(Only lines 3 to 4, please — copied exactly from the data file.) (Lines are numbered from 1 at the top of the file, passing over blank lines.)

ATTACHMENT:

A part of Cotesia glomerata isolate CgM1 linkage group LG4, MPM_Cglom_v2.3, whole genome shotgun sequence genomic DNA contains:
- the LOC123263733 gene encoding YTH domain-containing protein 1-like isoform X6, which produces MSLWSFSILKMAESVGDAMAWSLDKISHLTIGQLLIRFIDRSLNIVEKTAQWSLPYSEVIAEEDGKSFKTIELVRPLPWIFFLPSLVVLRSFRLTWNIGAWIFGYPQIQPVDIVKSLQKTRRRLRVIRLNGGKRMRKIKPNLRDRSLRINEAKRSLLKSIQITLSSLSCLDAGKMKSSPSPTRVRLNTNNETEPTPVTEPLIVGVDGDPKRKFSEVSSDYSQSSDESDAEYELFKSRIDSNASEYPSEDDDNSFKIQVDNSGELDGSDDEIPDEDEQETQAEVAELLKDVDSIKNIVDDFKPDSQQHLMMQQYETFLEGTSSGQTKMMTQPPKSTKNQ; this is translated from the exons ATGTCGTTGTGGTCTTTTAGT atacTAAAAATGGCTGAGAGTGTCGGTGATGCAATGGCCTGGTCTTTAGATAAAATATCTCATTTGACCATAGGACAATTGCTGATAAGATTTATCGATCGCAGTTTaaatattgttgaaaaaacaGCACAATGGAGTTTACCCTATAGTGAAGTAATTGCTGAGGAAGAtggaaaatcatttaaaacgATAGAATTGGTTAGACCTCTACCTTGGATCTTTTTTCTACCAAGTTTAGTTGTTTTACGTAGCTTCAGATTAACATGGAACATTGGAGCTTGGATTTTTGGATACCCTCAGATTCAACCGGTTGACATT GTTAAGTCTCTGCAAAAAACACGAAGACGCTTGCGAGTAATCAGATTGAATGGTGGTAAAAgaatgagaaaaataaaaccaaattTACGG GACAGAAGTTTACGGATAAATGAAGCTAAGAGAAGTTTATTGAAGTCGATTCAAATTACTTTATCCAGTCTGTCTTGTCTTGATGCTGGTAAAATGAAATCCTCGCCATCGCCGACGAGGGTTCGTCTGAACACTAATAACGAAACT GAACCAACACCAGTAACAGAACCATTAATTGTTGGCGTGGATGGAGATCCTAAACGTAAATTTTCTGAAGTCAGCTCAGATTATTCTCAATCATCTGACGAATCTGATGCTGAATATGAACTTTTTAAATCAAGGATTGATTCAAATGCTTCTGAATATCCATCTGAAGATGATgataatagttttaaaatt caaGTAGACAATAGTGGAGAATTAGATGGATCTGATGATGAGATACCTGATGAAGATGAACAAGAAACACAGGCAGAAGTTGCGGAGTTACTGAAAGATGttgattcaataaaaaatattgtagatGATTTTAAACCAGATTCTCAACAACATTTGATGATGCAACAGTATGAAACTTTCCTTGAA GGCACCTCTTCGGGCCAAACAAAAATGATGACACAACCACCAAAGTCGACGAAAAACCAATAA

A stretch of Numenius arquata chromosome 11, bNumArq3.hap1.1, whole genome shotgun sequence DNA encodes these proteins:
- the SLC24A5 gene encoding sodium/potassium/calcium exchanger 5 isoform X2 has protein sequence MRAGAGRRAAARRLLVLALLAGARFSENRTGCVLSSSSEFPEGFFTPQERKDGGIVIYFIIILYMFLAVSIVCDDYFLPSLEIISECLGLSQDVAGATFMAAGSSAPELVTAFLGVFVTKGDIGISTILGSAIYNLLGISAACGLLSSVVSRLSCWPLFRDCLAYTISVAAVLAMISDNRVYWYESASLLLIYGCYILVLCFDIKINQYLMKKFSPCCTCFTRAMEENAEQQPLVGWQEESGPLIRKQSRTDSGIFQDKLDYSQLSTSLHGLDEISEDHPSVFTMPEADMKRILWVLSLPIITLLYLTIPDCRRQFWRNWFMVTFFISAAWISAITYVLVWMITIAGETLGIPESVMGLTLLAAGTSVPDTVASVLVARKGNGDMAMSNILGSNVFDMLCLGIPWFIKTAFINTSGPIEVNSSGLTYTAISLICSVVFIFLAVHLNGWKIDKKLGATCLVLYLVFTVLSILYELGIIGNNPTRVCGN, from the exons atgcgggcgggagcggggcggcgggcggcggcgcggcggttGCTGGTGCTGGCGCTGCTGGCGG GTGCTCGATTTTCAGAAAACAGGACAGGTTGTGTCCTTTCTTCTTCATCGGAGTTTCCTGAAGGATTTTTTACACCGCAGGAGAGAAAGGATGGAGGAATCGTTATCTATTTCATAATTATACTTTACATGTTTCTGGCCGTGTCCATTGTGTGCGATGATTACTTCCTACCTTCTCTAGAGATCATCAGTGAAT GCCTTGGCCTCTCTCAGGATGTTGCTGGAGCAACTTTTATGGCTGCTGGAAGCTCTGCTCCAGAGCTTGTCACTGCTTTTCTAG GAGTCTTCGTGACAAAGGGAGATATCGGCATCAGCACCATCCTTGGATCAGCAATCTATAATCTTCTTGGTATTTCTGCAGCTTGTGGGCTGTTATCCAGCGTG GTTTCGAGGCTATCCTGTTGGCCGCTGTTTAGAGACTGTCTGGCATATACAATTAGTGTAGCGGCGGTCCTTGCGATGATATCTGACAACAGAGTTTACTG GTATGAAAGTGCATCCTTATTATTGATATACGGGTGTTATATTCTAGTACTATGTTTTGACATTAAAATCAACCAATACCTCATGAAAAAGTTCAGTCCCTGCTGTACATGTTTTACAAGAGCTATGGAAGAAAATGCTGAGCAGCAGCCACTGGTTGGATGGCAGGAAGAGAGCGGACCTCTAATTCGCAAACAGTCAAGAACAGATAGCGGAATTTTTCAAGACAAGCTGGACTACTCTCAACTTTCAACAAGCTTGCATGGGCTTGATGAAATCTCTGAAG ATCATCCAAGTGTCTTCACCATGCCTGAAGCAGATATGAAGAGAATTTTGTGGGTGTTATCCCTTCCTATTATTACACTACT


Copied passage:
A stretch of Numenius arquata chromosome 11, bNumArq3.hap1.1, whole genome shotgun sequence DNA encodes these proteins:
- the SLC24A5 gene encoding sodium/potassium/calcium exchanger 5 isoform X2 has protein sequence MRAGAGRRAAARRLLVLALLAGARFSENRTGCVLSSSSEFPEGFFTPQERKDGGIVIYFIIILYMFLAVSIVCDDYFLPSLEIISECLGLSQDVAGATFMAAGSSAPELVTAFLGVFVTKGDIGISTILGSAIYNLLGISAACGLLSSVVSRLSCWPLFRDCLAYTISVAAVLAMISDNRVYWYESASLLLIYGCYILVLCFDIKINQYLMKKFSPCCTCFTRAMEENAEQQPLVGWQEESGPLIRKQSRTDSGIFQDKLDYSQLSTSLHGLDEISEDHPSVFTMPEADMKRILWVLSLPIITLLYLTIPDCRRQFWRNWFMVTFFISAAWISAITYVLVWMITIAGETLGIPESVMGLTLLAAGTSVPDTVASVLVARKGNGDMAMSNILGSNVFDMLCLGIPWFIKTAFINTSGPIEVNSSGLTYTAISLICSVVFIFLAVHLNGWKIDKKLGATCLVLYLVFTVLSILYELGIIGNNPTRVCGN, from the exons atgcgggcgggagcggggcggcgggcggcggcgcggcggttGCTGGTGCTGGCGCTGCTGGCGG GTGCTCGATTTTCAGAAAACAGGACAGGTTGTGTCCTTTCTTCTTCATCGGAGTTTCCTGAAGGATTTTTTACACCGCAGGAGAGAAAGGATGGAGGAATCGTTATCTATTTCATAATTATACTTTACATGTTTCTGGCCGTGTCCATTGTGTGCGATGATTACTTCCTACCTTCTCTAGAGATCATCAGTGAAT GCCTTGGCCTCTCTCAGGATGTTGCTGGAGCAACTTTTATGGCTGCTGGAAGCTCTGCTCCAGAGCTTGTCACTGCTTTTCTAG GAGTCTTCGTGACAAAGGGAGATATCGGCATCAGCACCATCCTTGGATCAGCAATCTATAATCTTCTTGGTATTTCTGCAGCTTGTGGGCTGTTATCCAGCGTG GTTTCGAGGCTATCCTGTTGGCCGCTGTTTAGAGACTGTCTGGCATATACAATTAGTGTAGCGGCGGTCCTTGCGATGATATCTGACAACAGAGTTTACTG GTATGAAAGTGCATCCTTATTATTGATATACGGGTGTTATATTCTAGTACTATGTTTTGACATTAAAATCAACCAATACCTCATGAAAAAGTTCAGTCCCTGCTGTACATGTTTTACAAGAGCTATGGAAGAAAATGCTGAGCAGCAGCCACTGGTTGGATGGCAGGAAGAGAGCGGACCTCTAATTCGCAAACAGTCAAGAACAGATAGCGGAATTTTTCAAGACAAGCTGGACTACTCTCAACTTTCAACAAGCTTGCATGGGCTTGATGAAATCTCTGAAG ATCATCCAAGTGTCTTCACCATGCCTGAAGCAGATATGAAGAGAATTTTGTGGGTGTTATCCCTTCCTATTATTACACTACT